I held the pin up against the sunlight. It caught a spark of light, threw blades of sunshine at my eyes. It had gotten warped over the years, forced into service to hold up Mrs. Winter's loose drawers. It used to be a decorative pin for wearing on a blouse, its gold wire looped in the shape of an ornate C, T, and L: Chastity Theresa Lambkin. My girlhood name. Mumma'd given me that pin for my eighth birthday. Years ago, after they'd declared Mumma dead and we'd had the memorial service for her, little Chastity-girl me had noticed it missing. And missing it had stayed; no time to look for it in all the commotion of the hearing, of moving to my aunt and uncle's, and the children at school whispering to each other whenever they saw me.
This passage from near the beginning of Nalo Hopkinson's fourth novel, The New Moon's Arms, introduces not only an important plot element (the "finding" or "returning" of "lost" objects from lead character Chastity - now Calamity's -life), but also gives a bit of the Caribbean/West Indies "flavor" that features so prominently in Hopkinson's novels. Chastity/Calamity has recently entered menopause and at her father's funeral (where the quoted scene takes place), she finds a pin lost in her childhood. Over the course of the novel, she begins to rediscover a sort of "finding" power that she had lost when she first menstruated.
The New Moon's Arms is the sort of fantasy for those who claim that they don't read fantasy but who might be caught reading Beloved. Things happen, but the focus stays squarely on Calamity and those patient friends/family of hers. She is not the nicest of people. She can be quite rude and hateful, with twinges of self-doubt and pity mixed in. A very honest liar, Chastity has dropped her Christian name for that of Calamity to signify just how turbulent her life is. But when a little two year-old child is found washed ashore, covered in seaweed, Calamity is forced to confront a lot of bothersome things about herself. Hopkinson does this quite well, making the focus of the story the continued growth and struggles of Calamity as she tries to raise little rescued Agway.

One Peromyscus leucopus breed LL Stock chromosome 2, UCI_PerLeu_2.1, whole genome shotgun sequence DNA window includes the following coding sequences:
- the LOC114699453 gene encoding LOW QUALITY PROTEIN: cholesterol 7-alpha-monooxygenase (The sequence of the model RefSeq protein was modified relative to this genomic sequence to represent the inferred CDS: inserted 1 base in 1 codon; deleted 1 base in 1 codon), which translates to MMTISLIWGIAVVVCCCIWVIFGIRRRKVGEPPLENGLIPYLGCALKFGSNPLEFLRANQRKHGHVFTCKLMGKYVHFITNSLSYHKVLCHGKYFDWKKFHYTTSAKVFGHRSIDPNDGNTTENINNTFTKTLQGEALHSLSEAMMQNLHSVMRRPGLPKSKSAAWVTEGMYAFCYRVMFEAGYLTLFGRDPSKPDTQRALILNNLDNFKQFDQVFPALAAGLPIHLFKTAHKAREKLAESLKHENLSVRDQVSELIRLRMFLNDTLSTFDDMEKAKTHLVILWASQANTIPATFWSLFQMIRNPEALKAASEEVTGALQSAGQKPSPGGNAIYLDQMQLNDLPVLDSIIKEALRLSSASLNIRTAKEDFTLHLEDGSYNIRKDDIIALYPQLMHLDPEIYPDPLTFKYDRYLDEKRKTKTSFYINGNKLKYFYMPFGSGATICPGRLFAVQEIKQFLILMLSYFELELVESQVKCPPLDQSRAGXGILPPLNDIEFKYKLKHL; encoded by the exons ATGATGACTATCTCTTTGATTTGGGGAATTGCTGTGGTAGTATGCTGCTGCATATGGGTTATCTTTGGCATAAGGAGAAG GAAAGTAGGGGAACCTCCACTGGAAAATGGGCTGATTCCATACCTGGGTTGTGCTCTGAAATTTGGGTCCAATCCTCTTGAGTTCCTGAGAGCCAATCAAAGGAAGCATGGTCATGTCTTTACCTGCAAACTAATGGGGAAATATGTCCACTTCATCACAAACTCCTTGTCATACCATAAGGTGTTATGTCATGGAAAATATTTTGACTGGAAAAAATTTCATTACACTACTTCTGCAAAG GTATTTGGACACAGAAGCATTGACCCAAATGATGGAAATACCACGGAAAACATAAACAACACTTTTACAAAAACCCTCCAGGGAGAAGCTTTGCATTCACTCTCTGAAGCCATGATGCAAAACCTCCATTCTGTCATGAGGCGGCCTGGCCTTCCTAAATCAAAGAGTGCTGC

The various relationships (good and bad alike, with Calamity often playing the villain with certain characters) are well-drawn and the "magic" in the discoveries (culminating with the discovery of a mysterious young boy abandoned on the shore of Calamity's fictional Caribbean island) ties in directly with issues of maturation and the changing effects that loss can have on an individual over the course of a lifetime. While the "magical" elements in The New Moon's Arms are low-key and not explained, they provide an extra layer of meaning to a coming-of-maturation tale that is among the finest that I have read this year.